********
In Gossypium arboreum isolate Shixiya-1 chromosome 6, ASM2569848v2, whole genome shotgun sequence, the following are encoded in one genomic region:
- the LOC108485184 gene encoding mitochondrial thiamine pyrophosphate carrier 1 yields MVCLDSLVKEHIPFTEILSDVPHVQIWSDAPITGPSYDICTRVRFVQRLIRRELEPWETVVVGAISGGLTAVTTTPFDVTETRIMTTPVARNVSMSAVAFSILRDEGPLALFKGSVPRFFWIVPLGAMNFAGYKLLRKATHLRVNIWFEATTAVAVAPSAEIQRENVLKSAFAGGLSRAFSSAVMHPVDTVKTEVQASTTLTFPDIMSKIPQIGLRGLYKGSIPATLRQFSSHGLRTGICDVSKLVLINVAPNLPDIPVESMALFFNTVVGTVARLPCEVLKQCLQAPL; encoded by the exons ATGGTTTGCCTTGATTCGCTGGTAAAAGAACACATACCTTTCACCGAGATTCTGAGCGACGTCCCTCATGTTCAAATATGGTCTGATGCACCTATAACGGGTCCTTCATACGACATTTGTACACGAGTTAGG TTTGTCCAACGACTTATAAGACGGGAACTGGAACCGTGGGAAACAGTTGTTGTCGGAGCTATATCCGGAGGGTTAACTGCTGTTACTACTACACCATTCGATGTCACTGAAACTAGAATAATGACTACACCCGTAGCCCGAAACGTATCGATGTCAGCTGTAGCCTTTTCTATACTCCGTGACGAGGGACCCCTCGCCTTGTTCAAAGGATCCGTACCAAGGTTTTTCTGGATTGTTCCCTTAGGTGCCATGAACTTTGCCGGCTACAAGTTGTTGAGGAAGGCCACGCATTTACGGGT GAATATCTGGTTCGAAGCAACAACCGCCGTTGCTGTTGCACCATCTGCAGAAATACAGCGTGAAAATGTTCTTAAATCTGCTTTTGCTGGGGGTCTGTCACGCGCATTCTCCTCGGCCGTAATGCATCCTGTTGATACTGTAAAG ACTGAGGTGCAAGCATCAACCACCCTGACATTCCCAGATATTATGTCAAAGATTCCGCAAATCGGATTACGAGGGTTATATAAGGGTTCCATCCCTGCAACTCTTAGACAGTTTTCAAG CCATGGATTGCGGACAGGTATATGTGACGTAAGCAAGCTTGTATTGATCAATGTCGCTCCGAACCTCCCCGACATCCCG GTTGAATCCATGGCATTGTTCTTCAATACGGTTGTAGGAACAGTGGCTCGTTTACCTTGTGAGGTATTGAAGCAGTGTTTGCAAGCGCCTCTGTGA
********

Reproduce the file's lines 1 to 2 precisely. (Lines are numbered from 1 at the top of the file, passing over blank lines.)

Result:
In Gossypium arboreum isolate Shixiya-1 chromosome 6, ASM2569848v2, whole genome shotgun sequence, the following are encoded in one genomic region:
- the LOC108485184 gene encoding mitochondrial thiamine pyrophosphate carrier 1 yields MVCLDSLVKEHIPFTEILSDVPHVQIWSDAPITGPSYDICTRVRFVQRLIRRELEPWETVVVGAISGGLTAVTTTPFDVTETRIMTTPVARNVSMSAVAFSILRDEGPLALFKGSVPRFFWIVPLGAMNFAGYKLLRKATHLRVNIWFEATTAVAVAPSAEIQRENVLKSAFAGGLSRAFSSAVMHPVDTVKTEVQASTTLTFPDIMSKIPQIGLRGLYKGSIPATLRQFSSHGLRTGICDVSKLVLINVAPNLPDIPVESMALFFNTVVGTVARLPCEVLKQCLQAPL; encoded by the exons ATGGTTTGCCTTGATTCGCTGGTAAAAGAACACATACCTTTCACCGAGATTCTGAGCGACGTCCCTCATGTTCAAATATGGTCTGATGCACCTATAACGGGTCCTTCATACGACATTTGTACACGAGTTAGG TTTGTCCAACGACTTATAAGACGGGAACTGGAACCGTGGGAAACAGTTGTTGTCGGAGCTATATCCGGAGGGTTAACTGCTGTTACTACTACACCATTCGATGTCACTGAAACTAGAATAATGACTACACCCGTAGCCCGAAACGTATCGATGTCAGCTGTAGCCTTTTCTATACTCCGTGACGAGGGACCCCTCGCCTTGTTCAAAGGATCCGTACCAAGGTTTTTCTGGATTGTTCCCTTAGGTGCCATGAACTTTGCCGGCTACAAGTTGTTGAGGAAGGCCACGCATTTACGGGT GAATATCTGGTTCGAAGCAACAACCGCCGTTGCTGTTGCACCATCTGCAGAAATACAGCGTGAAAATGTTCTTAAATCTGCTTTTGCTGGGGGTCTGTCACGCGCATTCTCCTCGGCCGTAATGCATCCTGTTGATACTGTAAAG ACTGAGGTGCAAGCATCAACCACCCTGACATTCCCAGATATTATGTCAAAGATTCCGCAAATCGGATTACGAGGGTTATATAAGGGTTCCATCCCTGCAACTCTTAGACAGTTTTCAAG CCATGGATTGCGGACAGGTATATGTGACGTAAGCAAGCTTGTATTGATCAATGTCGCTCCGAACCTCCCCGACATCCCG GTTGAATCCATGGCATTGTTCTTCAATACGGTTGTAGGAACAGTGGCTCGTTTACCTTGTGAGGTATTGAAGCAGTGTTTGCAAGCGCCTCTGTGA